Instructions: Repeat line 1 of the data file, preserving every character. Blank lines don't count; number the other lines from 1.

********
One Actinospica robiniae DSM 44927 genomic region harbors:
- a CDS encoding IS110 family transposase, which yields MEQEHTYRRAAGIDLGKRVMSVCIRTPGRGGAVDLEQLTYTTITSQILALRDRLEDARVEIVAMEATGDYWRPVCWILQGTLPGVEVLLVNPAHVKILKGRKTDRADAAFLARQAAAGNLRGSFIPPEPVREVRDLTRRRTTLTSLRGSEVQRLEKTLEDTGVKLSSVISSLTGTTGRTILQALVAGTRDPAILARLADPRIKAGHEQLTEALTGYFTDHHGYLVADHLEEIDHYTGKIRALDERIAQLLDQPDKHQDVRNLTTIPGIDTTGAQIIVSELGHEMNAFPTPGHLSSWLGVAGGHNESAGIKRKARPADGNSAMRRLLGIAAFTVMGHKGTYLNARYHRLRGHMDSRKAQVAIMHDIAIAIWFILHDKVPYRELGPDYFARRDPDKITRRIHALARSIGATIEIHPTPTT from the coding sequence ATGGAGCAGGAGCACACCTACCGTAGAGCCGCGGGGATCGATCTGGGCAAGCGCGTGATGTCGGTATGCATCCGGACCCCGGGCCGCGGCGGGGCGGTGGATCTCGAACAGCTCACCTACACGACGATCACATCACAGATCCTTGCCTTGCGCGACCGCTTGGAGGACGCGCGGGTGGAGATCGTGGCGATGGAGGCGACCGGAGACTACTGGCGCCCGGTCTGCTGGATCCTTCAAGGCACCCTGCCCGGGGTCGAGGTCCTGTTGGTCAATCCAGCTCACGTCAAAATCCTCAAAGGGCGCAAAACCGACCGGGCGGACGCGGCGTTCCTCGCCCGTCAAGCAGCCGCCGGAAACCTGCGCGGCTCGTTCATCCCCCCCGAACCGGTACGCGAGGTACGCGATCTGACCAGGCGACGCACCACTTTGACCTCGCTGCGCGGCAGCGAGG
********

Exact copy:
One Actinospica robiniae DSM 44927 genomic region harbors: